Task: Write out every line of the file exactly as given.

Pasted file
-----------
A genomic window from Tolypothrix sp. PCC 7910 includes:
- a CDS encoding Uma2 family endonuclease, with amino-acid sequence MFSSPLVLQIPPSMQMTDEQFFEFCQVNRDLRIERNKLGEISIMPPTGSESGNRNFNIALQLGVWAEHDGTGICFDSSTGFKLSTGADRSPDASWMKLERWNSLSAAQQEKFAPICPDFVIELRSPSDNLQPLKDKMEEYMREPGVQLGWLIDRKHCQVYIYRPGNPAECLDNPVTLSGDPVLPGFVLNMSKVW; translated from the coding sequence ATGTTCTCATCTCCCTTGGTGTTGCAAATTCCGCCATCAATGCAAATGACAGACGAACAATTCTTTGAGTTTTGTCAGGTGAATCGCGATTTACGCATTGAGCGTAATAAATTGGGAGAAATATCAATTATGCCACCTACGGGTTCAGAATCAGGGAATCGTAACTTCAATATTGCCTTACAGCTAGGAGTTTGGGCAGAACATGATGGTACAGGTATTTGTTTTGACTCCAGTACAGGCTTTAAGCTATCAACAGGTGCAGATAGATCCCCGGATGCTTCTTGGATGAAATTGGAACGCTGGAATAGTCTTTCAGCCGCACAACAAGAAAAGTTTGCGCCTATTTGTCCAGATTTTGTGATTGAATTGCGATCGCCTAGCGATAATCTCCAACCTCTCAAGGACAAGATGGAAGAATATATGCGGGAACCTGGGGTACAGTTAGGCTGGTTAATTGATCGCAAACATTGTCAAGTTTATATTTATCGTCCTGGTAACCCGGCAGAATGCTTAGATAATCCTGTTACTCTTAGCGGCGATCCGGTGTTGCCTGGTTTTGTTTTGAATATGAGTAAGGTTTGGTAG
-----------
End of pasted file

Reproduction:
A genomic window from Tolypothrix sp. PCC 7910 includes:
- a CDS encoding Uma2 family endonuclease, with amino-acid sequence MFSSPLVLQIPPSMQMTDEQFFEFCQVNRDLRIERNKLGEISIMPPTGSESGNRNFNIALQLGVWAEHDGTGICFDSSTGFKLSTGADRSPDASWMKLERWNSLSAAQQEKFAPICPDFVIELRSPSDNLQPLKDKMEEYMREPGVQLGWLIDRKHCQVYIYRPGNPAECLDNPVTLSGDPVLPGFVLNMSKVW; translated from the coding sequence ATGTTCTCATCTCCCTTGGTGTTGCAAATTCCGCCATCAATGCAAATGACAGACGAACAATTCTTTGAGTTTTGTCAGGTGAATCGCGATTTACGCATTGAGCGTAATAAATTGGGAGAAATATCAATTATGCCACCTACGGGTTCAGAATCAGGGAATCGTAACTTCAATATTGCCTTACAGCTAGGAGTTTGGGCAGAACATGATGGTACAGGTATTTGTTTTGACTCCAGTACAGGCTTTAAGCTATCAACAGGTGCAGATAGATCCCCGGATGCTTCTTGGATGAAATTGGAACGCTGGAATAGTCTTTCAGCCGCACAACAAGAAAAGTTTGCGCCTATTTGTCCAGATTTTGTGATTGAATTGCGATCGCCTAGCGATAATCTCCAACCTCTCAAGGACAAGATGGAAGAATATATGCGGGAACCTGGGGTACAGTTAGGCTGGTTAATTGATCGCAAACATTGTCAAGTTTATATTTATCGTCCTGGTAACCCGGCAGAATGCTTAGATAATCCTGTTACTCTTAGCGGCGATCCGGTGTTGCCTGGTTTTGTTTTGAATATGAGTAAGGTTTGGTAG